Proving sexual assault charges is the job of the prosecution, but there's no doubt that it can be stressful to you, especially if you're innocent of the crime you're being accused of. Sexual assault charges can lead to convictions that require you to be on the sexual offender registry, and that can hurt your ability to participate in your community or to get the job or home you want.
When the prosecution tries to prove sexual assault took place, the prosecution will need to show evidence that it happened. Things like medical records, video recordings, or photographs are used in some cases if they are available. A witness may take the stand, although a witness's testimony may not always be believable.
As someone fighting back against these charges, you need to make sure your defense is iron-clad. Start by considering any evidence you have that nothing took place to hurt the other person. Maybe you weren't home, for instance, so there's no possibility that you were the person who was in the home hurting the other person. Perhaps you don't know the other person, and this is a case of misidentification. Misidentification may be able to be proved with witness testimonies or even DNA, depending on the evidence provided by the prosecution.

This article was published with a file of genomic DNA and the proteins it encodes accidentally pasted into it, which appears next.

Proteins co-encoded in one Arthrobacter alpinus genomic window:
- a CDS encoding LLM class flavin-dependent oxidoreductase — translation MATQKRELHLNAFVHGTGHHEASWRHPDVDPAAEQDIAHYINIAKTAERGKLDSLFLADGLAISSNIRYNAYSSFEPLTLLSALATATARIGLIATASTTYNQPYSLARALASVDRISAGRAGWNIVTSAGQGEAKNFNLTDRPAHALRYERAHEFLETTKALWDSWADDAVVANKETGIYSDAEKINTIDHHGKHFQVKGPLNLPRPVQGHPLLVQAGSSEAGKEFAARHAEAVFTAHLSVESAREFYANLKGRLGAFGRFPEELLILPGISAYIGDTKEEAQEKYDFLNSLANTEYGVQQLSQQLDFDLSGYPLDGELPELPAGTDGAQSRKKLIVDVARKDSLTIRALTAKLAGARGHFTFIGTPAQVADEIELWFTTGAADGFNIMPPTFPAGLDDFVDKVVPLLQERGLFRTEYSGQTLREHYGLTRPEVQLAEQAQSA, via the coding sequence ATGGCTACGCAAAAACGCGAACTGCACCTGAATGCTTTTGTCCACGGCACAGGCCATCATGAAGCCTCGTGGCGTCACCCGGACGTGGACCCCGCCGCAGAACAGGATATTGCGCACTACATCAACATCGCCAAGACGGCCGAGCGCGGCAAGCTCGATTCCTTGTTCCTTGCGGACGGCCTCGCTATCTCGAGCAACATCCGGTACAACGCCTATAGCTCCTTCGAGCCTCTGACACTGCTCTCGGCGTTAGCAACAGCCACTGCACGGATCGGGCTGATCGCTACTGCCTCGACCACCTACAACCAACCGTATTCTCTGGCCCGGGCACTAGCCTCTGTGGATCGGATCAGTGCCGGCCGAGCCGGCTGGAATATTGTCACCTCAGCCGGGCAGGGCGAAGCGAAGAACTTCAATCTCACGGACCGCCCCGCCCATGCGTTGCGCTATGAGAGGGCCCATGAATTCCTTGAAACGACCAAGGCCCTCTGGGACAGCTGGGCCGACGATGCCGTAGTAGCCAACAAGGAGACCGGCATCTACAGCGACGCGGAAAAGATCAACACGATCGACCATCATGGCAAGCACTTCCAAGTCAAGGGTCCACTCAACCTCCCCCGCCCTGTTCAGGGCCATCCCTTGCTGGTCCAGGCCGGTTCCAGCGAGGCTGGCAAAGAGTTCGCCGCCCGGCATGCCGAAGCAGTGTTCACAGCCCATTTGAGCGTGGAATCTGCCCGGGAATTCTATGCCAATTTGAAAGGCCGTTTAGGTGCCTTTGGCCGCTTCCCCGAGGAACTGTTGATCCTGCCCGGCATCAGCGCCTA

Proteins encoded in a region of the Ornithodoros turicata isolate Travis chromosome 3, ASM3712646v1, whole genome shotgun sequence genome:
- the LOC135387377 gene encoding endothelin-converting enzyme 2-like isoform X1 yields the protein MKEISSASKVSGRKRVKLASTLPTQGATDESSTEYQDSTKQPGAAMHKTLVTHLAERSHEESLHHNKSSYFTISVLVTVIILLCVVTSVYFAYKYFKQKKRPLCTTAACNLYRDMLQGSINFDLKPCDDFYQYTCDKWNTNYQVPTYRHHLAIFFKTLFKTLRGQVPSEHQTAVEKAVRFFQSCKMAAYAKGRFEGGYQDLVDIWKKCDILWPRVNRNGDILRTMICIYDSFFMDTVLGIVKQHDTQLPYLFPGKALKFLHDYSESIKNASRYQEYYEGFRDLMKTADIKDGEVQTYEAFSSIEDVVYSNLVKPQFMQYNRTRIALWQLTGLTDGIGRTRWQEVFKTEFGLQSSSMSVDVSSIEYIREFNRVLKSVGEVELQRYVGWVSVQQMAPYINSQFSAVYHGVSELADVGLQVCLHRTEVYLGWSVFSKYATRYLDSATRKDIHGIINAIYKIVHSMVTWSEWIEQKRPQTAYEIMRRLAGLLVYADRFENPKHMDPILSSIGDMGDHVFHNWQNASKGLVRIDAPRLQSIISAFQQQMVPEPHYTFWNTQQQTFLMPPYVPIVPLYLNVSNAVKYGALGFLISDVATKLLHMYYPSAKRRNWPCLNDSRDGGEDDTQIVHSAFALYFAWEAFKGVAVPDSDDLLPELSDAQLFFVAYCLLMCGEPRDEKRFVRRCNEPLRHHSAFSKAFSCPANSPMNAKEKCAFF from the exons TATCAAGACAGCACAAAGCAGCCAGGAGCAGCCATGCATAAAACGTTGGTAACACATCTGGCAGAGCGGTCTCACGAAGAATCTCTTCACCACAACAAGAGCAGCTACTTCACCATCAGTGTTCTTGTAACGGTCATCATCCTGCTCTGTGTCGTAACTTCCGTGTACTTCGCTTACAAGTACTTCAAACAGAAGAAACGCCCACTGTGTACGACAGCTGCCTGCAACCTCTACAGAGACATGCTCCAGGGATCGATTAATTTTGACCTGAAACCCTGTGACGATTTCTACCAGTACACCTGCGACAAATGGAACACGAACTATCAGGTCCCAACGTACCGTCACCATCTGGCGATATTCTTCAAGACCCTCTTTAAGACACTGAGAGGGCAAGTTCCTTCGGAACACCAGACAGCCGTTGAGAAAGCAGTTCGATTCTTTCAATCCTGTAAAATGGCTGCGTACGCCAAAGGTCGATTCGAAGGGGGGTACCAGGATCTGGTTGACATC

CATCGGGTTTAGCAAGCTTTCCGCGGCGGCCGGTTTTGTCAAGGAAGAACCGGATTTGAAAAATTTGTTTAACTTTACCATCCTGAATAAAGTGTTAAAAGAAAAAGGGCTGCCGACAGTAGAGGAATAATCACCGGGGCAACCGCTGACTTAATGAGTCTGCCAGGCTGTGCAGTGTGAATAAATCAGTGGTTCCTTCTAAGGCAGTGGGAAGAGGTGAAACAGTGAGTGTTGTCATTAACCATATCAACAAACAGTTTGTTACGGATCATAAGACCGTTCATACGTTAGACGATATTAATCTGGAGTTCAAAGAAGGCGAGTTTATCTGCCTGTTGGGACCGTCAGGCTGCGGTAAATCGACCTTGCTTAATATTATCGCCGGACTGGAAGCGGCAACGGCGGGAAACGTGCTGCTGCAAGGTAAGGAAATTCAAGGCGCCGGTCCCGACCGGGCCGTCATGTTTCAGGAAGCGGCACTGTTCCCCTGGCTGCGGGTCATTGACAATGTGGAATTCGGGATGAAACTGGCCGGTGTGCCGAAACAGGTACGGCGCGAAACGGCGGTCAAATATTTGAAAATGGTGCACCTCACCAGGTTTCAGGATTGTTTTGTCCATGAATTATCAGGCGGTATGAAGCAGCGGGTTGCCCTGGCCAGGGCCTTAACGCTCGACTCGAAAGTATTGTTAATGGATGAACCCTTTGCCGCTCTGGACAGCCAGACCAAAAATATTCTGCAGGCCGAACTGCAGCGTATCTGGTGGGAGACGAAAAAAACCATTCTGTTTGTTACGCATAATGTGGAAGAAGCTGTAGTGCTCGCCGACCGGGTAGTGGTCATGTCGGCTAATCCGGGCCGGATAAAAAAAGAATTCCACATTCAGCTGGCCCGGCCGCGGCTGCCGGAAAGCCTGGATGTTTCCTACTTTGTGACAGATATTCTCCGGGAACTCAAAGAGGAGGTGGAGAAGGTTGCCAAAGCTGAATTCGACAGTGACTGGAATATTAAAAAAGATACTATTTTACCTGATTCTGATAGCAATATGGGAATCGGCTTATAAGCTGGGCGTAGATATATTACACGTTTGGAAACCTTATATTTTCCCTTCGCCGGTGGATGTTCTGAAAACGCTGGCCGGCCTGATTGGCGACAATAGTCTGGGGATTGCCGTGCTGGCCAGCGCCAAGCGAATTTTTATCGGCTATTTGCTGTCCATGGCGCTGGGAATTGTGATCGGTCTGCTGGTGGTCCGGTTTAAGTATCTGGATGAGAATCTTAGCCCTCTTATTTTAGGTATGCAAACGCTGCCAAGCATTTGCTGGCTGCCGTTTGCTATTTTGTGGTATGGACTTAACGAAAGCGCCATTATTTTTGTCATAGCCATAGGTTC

Your attorney can help you determine what you should do in court and whether you should speak and provide your own testimony. As someone being accused of a crime, you have the right to plead the Fifth Amendment, which means you don't need to say anything in court that could result in a conviction or be used as evidence against you. Our website has more information to help you take the steps needed to defend yourself.